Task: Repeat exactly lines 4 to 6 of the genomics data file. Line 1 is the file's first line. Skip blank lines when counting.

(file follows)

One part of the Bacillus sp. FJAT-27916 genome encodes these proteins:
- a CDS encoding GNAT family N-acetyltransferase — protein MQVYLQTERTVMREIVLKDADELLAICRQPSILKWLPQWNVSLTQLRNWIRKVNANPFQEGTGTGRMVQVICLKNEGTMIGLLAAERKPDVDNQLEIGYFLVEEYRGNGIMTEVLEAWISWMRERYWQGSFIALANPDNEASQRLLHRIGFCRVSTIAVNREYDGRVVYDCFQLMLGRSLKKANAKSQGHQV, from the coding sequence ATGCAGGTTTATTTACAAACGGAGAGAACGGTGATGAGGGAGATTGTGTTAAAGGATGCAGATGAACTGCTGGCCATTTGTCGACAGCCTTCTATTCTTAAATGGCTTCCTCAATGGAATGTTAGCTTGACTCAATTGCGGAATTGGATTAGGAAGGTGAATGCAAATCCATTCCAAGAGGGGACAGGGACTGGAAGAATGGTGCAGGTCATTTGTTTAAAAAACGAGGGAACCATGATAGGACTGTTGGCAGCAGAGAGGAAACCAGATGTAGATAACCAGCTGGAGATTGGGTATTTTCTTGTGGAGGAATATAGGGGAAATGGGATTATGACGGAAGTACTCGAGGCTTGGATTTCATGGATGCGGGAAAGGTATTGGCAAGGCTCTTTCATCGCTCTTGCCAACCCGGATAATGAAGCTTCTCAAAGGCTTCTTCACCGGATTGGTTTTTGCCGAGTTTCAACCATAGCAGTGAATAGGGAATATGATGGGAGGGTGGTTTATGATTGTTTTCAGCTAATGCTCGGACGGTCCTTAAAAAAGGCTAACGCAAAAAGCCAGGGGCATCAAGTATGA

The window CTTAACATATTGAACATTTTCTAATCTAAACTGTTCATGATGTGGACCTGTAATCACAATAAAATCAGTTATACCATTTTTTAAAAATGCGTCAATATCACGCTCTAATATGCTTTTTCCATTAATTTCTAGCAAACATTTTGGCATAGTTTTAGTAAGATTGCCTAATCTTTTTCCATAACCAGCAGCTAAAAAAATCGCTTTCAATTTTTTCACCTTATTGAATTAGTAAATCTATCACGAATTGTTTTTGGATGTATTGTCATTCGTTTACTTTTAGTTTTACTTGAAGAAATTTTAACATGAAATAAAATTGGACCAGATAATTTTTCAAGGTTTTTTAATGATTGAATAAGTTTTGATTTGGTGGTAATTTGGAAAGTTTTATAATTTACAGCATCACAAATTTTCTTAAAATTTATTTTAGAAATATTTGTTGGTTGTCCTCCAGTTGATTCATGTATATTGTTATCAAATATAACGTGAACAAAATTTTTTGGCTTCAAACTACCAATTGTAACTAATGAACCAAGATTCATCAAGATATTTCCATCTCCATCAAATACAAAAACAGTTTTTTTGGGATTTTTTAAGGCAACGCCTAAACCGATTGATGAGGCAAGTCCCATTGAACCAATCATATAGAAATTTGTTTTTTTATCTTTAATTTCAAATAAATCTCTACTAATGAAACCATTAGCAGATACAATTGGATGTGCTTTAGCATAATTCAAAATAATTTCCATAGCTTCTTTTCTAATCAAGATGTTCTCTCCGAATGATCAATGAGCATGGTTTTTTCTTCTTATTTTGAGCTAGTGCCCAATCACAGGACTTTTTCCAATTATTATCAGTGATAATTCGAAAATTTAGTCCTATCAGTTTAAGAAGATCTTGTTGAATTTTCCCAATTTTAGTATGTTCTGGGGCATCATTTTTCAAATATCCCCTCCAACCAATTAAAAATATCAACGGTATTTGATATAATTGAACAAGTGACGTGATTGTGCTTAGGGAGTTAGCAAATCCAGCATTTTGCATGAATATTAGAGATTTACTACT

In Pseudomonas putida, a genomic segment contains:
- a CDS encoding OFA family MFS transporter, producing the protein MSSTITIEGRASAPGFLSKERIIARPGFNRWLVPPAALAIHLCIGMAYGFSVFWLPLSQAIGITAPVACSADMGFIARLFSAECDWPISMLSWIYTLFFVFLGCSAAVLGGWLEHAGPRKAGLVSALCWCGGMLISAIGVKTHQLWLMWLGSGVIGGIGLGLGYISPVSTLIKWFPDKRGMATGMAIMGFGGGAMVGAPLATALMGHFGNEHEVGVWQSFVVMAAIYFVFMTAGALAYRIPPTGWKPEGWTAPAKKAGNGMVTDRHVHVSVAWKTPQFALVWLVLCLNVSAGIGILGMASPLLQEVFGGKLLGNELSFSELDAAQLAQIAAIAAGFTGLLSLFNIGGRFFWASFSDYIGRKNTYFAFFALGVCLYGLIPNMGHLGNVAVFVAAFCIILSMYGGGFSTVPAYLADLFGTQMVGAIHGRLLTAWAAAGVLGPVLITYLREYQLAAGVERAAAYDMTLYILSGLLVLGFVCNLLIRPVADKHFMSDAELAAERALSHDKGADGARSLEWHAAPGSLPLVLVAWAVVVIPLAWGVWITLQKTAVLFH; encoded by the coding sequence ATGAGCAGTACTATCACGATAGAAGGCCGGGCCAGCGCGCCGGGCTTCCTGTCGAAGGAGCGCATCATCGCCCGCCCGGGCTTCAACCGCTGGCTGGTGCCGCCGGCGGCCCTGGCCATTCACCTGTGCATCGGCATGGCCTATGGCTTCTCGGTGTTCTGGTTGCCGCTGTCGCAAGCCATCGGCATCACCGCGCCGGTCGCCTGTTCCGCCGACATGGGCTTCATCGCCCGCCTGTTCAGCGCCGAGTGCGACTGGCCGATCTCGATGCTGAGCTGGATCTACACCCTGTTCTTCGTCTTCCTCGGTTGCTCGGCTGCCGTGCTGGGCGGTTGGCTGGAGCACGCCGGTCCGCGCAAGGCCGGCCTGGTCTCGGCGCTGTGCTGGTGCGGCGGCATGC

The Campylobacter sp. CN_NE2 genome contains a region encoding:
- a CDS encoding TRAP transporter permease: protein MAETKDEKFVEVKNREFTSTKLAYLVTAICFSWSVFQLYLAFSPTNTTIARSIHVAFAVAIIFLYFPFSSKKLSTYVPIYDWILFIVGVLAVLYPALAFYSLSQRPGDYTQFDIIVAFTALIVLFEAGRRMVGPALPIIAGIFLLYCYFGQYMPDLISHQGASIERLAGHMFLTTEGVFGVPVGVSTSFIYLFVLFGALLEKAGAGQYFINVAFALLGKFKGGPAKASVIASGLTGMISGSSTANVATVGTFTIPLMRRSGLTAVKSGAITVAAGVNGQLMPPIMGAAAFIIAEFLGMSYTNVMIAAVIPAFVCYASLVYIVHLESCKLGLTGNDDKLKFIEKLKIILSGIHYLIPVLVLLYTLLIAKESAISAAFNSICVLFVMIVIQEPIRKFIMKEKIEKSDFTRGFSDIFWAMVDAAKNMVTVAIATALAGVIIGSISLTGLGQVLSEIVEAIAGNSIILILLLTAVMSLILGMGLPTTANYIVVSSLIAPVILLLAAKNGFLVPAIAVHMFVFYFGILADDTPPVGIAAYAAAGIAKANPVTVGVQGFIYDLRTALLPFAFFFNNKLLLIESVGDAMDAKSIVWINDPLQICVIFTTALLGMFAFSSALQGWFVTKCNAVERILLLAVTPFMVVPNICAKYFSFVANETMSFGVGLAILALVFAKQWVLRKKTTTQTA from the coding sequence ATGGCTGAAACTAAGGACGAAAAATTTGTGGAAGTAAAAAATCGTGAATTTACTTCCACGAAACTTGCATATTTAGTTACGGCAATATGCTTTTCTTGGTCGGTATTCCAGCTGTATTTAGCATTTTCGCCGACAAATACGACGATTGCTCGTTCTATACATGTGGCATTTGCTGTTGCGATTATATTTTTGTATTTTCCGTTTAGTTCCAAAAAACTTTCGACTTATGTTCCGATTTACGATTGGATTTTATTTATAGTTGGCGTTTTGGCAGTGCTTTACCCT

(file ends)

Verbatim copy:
In Pseudomonas putida, a genomic segment contains:
- a CDS encoding OFA family MFS transporter, producing the protein MSSTITIEGRASAPGFLSKERIIARPGFNRWLVPPAALAIHLCIGMAYGFSVFWLPLSQAIGITAPVACSADMGFIARLFSAECDWPISMLSWIYTLFFVFLGCSAAVLGGWLEHAGPRKAGLVSALCWCGGMLISAIGVKTHQLWLMWLGSGVIGGIGLGLGYISPVSTLIKWFPDKRGMATGMAIMGFGGGAMVGAPLATALMGHFGNEHEVGVWQSFVVMAAIYFVFMTAGALAYRIPPTGWKPEGWTAPAKKAGNGMVTDRHVHVSVAWKTPQFALVWLVLCLNVSAGIGILGMASPLLQEVFGGKLLGNELSFSELDAAQLAQIAAIAAGFTGLLSLFNIGGRFFWASFSDYIGRKNTYFAFFALGVCLYGLIPNMGHLGNVAVFVAAFCIILSMYGGGFSTVPAYLADLFGTQMVGAIHGRLLTAWAAAGVLGPVLITYLREYQLAAGVERAAAYDMTLYILSGLLVLGFVCNLLIRPVADKHFMSDAELAAERALSHDKGADGARSLEWHAAPGSLPLVLVAWAVVVIPLAWGVWITLQKTAVLFH; encoded by the coding sequence ATGAGCAGTACTATCACGATAGAAGGCCGGGCCAGCGCGCCGGGCTTCCTGTCGAAGGAGCGCATCATCGCCCGCCCGGGCTTCAACCGCTGGCTGGTGCCGCCGGCGGCCCTGGCCATTCACCTGTGCATCGGCATGGCCTATGGCTTCTCGGTGTTCTGGTTGCCGCTGTCGCAAGCCATCGGCATCACCGCGCCGGTCGCCTGTTCCGCCGACATGGGCTTCATCGCCCGCCTGTTCAGCGCCGAGTGCGACTGGCCGATCTCGATGCTGAGCTGGATCTACACCCTGTTCTTCGTCTTCCTCGGTTGCTCGGCTGCCGTGCTGGGCGGTTGGCTGGAGCACGCCGGTCCGCGCAAGGCCGGCCTGGTCTCGGCGCTGTGCTGGTGCGGCGGCATGC

The Campylobacter sp. CN_NE2 genome contains a region encoding: